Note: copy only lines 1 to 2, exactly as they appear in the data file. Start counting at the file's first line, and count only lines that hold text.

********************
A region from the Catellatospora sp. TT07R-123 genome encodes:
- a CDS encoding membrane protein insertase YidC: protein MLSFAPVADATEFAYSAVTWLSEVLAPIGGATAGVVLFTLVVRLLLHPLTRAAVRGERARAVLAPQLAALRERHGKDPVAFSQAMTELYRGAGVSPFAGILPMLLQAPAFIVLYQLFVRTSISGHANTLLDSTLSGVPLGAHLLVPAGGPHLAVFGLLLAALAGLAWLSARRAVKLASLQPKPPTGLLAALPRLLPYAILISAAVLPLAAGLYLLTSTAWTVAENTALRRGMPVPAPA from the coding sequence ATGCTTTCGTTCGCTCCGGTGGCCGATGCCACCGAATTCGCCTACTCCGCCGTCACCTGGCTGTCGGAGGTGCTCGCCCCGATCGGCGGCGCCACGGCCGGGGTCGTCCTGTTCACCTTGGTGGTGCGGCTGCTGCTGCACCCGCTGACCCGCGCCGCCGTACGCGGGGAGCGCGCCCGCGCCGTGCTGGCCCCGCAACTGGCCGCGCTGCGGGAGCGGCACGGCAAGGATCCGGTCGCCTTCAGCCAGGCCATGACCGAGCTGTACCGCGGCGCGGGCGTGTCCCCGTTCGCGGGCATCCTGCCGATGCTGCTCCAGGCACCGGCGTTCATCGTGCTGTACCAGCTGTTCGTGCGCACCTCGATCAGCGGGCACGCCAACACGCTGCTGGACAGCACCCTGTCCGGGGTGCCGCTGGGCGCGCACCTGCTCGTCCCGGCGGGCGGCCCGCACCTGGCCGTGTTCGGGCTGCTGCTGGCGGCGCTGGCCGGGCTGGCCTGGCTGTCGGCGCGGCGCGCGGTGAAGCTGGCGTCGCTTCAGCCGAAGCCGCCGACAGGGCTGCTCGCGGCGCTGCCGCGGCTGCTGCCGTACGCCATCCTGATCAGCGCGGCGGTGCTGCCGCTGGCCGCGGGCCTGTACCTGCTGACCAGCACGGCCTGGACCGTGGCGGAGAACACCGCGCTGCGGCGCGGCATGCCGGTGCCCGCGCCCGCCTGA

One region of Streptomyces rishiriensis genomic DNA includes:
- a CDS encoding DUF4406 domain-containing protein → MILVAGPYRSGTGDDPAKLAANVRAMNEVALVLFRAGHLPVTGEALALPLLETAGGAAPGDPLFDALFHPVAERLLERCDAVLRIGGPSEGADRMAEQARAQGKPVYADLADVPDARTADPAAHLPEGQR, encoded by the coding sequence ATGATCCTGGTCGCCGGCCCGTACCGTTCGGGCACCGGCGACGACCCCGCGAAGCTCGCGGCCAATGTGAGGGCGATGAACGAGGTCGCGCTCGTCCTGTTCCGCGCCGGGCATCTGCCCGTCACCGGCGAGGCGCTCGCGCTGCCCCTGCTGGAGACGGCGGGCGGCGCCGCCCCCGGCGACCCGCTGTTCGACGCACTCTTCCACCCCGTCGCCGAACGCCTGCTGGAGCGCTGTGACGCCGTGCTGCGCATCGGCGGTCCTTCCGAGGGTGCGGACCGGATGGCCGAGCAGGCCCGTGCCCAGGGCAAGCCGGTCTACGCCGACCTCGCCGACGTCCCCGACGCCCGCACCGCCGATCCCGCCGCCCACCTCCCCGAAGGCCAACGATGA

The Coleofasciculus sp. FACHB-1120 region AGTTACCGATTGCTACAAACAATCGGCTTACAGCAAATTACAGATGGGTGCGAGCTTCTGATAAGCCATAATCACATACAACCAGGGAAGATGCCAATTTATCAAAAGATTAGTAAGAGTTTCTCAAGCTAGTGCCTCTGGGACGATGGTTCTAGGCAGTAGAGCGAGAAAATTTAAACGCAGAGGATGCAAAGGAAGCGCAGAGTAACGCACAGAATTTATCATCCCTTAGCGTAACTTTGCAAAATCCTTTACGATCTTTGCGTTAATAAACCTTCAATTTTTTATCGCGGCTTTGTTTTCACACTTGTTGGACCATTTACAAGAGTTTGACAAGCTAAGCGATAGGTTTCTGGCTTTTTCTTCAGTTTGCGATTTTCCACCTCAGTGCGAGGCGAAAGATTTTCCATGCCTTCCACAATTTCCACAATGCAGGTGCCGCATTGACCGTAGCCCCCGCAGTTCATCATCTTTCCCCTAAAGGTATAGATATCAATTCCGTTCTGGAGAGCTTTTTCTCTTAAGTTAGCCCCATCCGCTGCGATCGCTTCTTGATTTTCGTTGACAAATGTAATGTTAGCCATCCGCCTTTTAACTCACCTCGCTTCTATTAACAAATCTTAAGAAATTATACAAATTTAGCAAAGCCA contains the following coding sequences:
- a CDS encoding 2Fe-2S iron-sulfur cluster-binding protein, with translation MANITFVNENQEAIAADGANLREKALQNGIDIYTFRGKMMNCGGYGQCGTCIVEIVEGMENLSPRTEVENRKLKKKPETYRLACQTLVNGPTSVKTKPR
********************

A region from the Catellatospora sp. TT07R-123 genome encodes:
- a CDS encoding membrane protein insertase YidC: protein MLSFAPVADATEFAYSAVTWLSEVLAPIGGATAGVVLFTLVVRLLLHPLTRAAVRGERARAVLAPQLAALRERHGKDPVAFSQAMTELYRGAGVSPFAGILPMLLQAPAFIVLYQLFVRTSISGHANTLLDSTLSGVPLGAHLLVPAGGPHLAVFGLLLAALAGLAWLSARRAVKLASLQPKPPTGLLAALPRLLPYAILISAAVLPLAAGLYLLTSTAWTVAENTALRRGMPVPAPA from the coding sequence ATGCTTTCGTTCGCTCCGGTGGCCGATGCCACCGAATTCGCCTACTCCGCCGTCACCTGGCTGTCGGAGGTGCTCGCCCCGATCGGCGGCGCCACGGCCGGGGTCGTCCTGTTCACCTTGGTGGTGCGGCTGCTGCTGCACCCGCTGACCCGCGCCGCCGTACGCGGGGAGCGCGCCCGCGCCGTGCTGGCCCCGCAACTGGCCGCGCTGCGGGAGCGGCACGGCAAGGATCCGGTCGCCTTCAGCCAGGCCATGACCGAGCTGTACCGCGGCGCGGGCGTGTCCCCGTTCGCGGGCATCCTGCCGATGCTGCTCCAGGCACCGGCGTTCATCGTGCTGTACCAGCTGTTCGTGCGCACCTCGATCAGCGGGCACGCCAACACGCTGCTGGACAGCACCCTGTCCGGGGTGCCGCTGGGCGCGCACCTGCTCGTCCCGGCGGGCGGCCCGCACCTGGCCGTGTTCGGGCTGCTGCTGGCGGCGCTGGCCGGGCTGGCCTGGCTGTCGGCGCGGCGCGCGGTGAAGCTGGCGTCGCTTCAGCCGAAGCCGCCGACAGGGCTGCTCGCGGCGCTGCCGCGGCTGCTGCCGTACGCCATCCTGATCAGCGCGGCGGTGCTGCCGCTGGCCGCGGGCCTGTACCTGCTGACCAGCACGGCCTGGACCGTGGCGGAGAACACCGCGCTGCGGCGCGGCATGCCGGTGCCCGCGCCCGCCTGA